A senior defense official said the drones would be part of "a stepped-up, more focused search" for a particular insurgent cell that may have been behind the killings.

In June, a senior Libyan official told CNN that U.S. controllers were already flying the unmanned craft over suspected jihadist training camps in eastern Libya because of concerns about rising activity by al Qaeda and like-minded groups in the region.

Two U.S. Navy destroyers  the USS Laboon and the USS McFaul are moving toward the coast of Libya, two U.S. officials told CNN. Both ships are equipped with tomahawk missiles that could be used if a strike was ordered.

About 50 U.S. Marines are headed to the Libyan capital, Tripoli, after the attack to beef up security in response to the attack, U.S. officials said Wednesday. The unit is specially trained to retake or guard diplomatic installations and other U.S. facilities in troubled regions.

The United States said it also would increase security at its embassies around the world.

5) How has the Libyan government reacted?

Libya's leaders apologized for the attack. Prime Minister Abdurrahim el-Keib called it a "cowardly, criminal act."

U.S. and NATO warplanes helped a Benghazi-based rebellion drive on Libyan strongman Moammar Gadhafi last year. Gadhafi was overthrown.

The militants suspected in Tuesday night's attack "are a very small minority" who are taking advantage of a fledgling democracy, Ali Suleiman Aujali, the Libyan ambassador the United States, told CNN's "Amanpour." "The good thing about this is the majority - 95, 98% of the Libyan people care not for this," he said.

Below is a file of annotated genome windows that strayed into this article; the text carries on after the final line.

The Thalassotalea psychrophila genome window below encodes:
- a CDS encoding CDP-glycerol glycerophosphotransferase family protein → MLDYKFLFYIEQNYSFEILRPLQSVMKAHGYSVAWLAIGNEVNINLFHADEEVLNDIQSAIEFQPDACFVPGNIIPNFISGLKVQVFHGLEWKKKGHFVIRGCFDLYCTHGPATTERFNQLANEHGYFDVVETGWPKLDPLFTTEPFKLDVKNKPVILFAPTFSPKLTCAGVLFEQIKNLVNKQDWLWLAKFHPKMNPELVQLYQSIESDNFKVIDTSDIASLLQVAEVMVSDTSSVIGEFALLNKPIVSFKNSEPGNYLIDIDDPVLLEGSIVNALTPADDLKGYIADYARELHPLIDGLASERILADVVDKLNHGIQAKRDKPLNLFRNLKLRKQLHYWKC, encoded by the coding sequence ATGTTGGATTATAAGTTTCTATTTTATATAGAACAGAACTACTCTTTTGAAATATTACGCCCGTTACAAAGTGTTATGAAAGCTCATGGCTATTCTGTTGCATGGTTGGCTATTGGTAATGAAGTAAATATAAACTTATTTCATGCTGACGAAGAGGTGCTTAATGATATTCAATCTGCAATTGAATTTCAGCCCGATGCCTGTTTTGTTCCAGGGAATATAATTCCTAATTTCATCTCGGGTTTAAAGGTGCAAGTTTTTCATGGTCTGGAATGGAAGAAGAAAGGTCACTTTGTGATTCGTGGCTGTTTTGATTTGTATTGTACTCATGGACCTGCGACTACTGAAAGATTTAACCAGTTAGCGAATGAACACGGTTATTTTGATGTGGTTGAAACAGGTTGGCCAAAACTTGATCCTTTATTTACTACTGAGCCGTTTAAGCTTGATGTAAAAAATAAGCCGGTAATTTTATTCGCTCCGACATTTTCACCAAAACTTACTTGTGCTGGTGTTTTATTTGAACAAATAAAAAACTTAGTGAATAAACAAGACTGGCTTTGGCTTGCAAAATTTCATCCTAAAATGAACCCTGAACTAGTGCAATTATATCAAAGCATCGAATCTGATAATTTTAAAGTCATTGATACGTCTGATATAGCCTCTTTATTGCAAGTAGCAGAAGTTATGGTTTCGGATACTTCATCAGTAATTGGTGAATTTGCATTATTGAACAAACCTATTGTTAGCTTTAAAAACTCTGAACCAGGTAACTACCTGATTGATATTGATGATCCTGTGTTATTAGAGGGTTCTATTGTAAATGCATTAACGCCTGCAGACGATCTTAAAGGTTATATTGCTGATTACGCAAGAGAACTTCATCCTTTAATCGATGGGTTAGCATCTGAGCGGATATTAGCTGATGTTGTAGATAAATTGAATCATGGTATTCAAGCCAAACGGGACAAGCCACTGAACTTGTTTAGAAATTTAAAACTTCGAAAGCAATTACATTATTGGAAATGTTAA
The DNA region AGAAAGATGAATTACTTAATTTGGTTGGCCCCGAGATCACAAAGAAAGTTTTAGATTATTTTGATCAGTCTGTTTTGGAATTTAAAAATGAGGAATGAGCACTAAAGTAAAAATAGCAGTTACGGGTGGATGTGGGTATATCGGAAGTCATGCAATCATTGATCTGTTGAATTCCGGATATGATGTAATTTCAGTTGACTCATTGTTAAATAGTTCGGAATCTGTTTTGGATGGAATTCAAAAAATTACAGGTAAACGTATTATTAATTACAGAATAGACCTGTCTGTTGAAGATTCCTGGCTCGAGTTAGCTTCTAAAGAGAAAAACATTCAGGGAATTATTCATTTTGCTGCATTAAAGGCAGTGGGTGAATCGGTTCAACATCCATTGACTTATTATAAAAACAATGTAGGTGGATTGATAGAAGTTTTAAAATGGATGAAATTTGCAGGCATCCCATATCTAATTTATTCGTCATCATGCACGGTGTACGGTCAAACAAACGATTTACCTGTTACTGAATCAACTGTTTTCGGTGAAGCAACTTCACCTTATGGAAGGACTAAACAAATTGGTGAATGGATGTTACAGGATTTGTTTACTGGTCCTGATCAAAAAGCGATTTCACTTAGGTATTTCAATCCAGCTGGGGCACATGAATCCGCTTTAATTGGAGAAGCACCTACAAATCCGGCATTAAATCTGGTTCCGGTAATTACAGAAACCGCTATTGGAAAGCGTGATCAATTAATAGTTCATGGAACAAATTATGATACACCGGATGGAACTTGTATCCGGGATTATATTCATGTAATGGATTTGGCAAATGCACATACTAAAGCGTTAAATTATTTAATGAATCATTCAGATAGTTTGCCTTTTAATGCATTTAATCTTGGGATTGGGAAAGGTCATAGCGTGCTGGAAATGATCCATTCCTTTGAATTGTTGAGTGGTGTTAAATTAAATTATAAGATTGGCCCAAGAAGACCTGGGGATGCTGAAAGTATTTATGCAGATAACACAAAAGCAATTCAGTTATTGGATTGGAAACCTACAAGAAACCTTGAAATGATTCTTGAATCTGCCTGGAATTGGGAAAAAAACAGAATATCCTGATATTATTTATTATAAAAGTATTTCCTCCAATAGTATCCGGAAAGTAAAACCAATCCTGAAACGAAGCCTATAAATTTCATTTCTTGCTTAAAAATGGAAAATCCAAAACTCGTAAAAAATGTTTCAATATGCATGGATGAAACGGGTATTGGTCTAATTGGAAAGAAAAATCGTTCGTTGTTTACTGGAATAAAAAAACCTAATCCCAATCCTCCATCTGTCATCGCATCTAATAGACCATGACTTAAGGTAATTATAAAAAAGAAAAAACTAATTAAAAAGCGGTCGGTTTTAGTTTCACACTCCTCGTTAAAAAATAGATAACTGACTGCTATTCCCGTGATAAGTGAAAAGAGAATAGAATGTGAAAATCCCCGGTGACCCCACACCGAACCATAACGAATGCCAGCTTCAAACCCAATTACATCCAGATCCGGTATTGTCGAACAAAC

6) Who was Stevens?

Stevens served in several posts for the U.S. Foreign Service in the Middle East and North Africa before being named U.S. ambassador to Libya in May.

He was involved with Libya for several years, serving as the U.S. deputy chief of mission from 2007 to 2009. In 2011, Secretary of State Hillary Clinton sent him to Benghazi to be an envoy to the rebels during the revolt against Gadhafi.

Stevens graduated from the University of California, Berkeley, in 1982, then took a pause in his studies to join the Peace Corps, according to his State Department biography.

"Growing up in California, I didn't know much about the Arab world," he said in a State Department video prepared to introduce him to the Libyan people after his appointment as ambassador in May.

Slain ambassador warned in '08 about extremists near Benghazi

"I worked as an English teacher in a town in the High Atlas Mountains in Morocco for two years, and quickly grew to love this part of the world," he said.

– CNN's Suzanne Kelly, Sarah Aarthun, Michael Pearson, Moni Basu, Tom Watkins, Barabara Starr, Chris Lawrence, Jomana Karadsheh, Elise Labott, Nic Robertson, Jill Dougherty, Tom Cohen and Carol Cratty contributed to this report.

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Filed under: Libya
soundoff (680 Responses)
  1. anwar

    Do we ever see Bible or Torah burning, or threats to burn those books. Do we hear any group denigrating Jesus or Moses, or for that matter any other prophet or religion. Are there any Utubes videos, that insult prophets of any other religion., or cartoons depicting Moses or Jesus in insulting manners. First amendment, however dear to us, does not teach disrespect of others.